Stochastic optimization problems provide a means to model uncertainty in the input data where the uncertainty is modeled by a probability distribution over the possible realizations of the data. We consider a broad class of these problems, called {it multi-stage stochastic programming problems with recourse}, where the uncertainty evolves through a series of stages and one take decisions in each stage in response to the new information learned. These problems are often computationally quite difficult with even very specialized (sub)problems being $#P$-complete.
We obtain the first fully polynomial randomized approximation scheme (FPRAS) for a broad class of multi-stage stochastic linear programming problems with any constant number of stages, without placing any restrictions on the underlying probability distribution or on the cost structure of the input. For any fixed $k$, for a rich class of $k$-stage stochastic linear programs (LPs), we show that, for any probability distribution, for any $epsilon>0$, one can compute, with high probability, a solution with expected cost at most $(1+e)$ times the optimal expected cost, in time polynomial in the input size, $frac{1}{epsilon}$, and a parameter $lambda$ that is an upper bound on the cost-inflation over successive stages. Moreover, the algorithm analyzed is a simple and intuitive algorithm that is often used in practice, the {it sample average approximation} (SAA) method. In this method, one draws certain samples from the underlying distribution, constructs an approximate distribution from these samples, and solves the stochastic problem given by this approximate distribution. This is the first result establishing that the SAA method yields near-optimal solutions for (a class of) multi-stage programs with a polynomial number of samples.
As a corollary of this FPRAS, by adapting a generic rounding technique of Shmoys and Swamy, we also obtain the first approximation algorithms for the analogous class of multi-stage stochastic integer programs, which includes the multi-stage versions of the set cover, vertex cover, multicut on trees, facility location, and multicommodity flow problems.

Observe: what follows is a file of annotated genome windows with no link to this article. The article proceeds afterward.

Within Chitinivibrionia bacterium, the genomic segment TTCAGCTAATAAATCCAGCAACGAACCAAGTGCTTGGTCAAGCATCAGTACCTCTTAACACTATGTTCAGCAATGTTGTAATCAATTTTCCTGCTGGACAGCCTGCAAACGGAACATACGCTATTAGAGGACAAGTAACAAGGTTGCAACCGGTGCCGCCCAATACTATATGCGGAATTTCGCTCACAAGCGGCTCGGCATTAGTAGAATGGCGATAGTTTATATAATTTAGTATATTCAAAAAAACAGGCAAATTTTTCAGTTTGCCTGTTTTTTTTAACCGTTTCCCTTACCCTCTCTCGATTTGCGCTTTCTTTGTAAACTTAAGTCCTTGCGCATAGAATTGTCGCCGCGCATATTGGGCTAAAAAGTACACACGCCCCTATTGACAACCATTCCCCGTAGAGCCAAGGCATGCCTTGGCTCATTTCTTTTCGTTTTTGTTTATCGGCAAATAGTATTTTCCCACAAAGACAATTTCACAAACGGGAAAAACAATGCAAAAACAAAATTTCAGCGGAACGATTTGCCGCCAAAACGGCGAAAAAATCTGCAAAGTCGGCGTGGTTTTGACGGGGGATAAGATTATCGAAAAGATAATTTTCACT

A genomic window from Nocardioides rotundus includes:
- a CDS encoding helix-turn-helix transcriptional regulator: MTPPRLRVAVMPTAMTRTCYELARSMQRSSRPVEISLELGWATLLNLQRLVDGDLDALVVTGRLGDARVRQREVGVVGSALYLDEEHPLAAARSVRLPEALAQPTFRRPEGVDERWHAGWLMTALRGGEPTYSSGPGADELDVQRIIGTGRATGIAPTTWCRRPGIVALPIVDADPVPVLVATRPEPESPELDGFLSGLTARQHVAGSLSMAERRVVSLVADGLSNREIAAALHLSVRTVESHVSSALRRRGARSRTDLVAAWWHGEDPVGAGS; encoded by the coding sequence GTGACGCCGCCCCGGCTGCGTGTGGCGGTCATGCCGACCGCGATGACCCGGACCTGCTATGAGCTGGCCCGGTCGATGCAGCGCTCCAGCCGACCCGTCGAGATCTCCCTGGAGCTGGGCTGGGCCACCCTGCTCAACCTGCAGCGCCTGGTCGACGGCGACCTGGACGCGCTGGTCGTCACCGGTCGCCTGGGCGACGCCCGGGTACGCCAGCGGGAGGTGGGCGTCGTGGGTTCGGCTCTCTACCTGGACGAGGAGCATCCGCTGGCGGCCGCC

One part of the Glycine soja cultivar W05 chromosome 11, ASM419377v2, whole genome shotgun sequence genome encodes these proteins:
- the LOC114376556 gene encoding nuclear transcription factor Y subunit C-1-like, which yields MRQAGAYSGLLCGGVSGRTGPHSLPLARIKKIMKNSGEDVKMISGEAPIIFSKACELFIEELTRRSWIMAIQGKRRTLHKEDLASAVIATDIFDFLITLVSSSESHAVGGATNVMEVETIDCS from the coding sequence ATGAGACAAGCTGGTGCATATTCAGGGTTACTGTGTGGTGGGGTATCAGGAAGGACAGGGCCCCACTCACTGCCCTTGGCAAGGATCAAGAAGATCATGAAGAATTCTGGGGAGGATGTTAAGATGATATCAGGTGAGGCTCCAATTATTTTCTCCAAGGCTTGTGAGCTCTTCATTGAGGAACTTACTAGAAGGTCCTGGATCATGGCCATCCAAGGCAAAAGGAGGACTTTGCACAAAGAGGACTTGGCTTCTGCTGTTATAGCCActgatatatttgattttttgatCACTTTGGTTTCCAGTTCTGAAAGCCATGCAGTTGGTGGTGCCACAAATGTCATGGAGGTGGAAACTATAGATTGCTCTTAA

Chaitanya Swamy and David Shmoys. Sampling-based Approximation Algorithms for Multi-stage Stochastic Optimization. In Probabilistic Methods in the Design and Analysis of Algorithms. Dagstuhl Seminar Proceedings, Volume 7391, pp. 1-24, Schloss Dagstuhl – Leibniz-Zentrum für Informatik (2007)

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@InProceedings{swamy_et_al:DagSemProc.07391.2, author = {Swamy, Chaitanya and Shmoys, David}, title = {{Sampling-based Approximation Algorithms for Multi-stage Stochastic Optimization}}, booktitle = {Probabilistic Methods in the Design and Analysis of Algorithms}, pages = {1--24}, series = {Dagstuhl Seminar Proceedings (DagSemProc)}, ISSN = {1862-4405}, year = {2007}, volume = {7391}, editor = {Martin Dietzfelbinger and Shang-Hua Teng and Eli Upfal and Berthold V\"{o}cking}, publisher = {Schloss Dagstuhl -- Leibniz-Zentrum f{\"u}r Informatik}, address = {Dagstuhl, Germany}, URL = {https://drops.dagstuhl.de/entities/document/10.4230/DagSemProc.07391.2}, URN = {urn:nbn:de:0030-drops-12906}, doi = {10.4230/DagSemProc.07391.2}, annote = {Keywords: Stochastic optimization, approximation algorithms, randomized algorithms, linear programming} }

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**Published in:** Dagstuhl Seminar Proceedings, Volume 5031, Algorithms for Optimization with Incomplete Information (2005)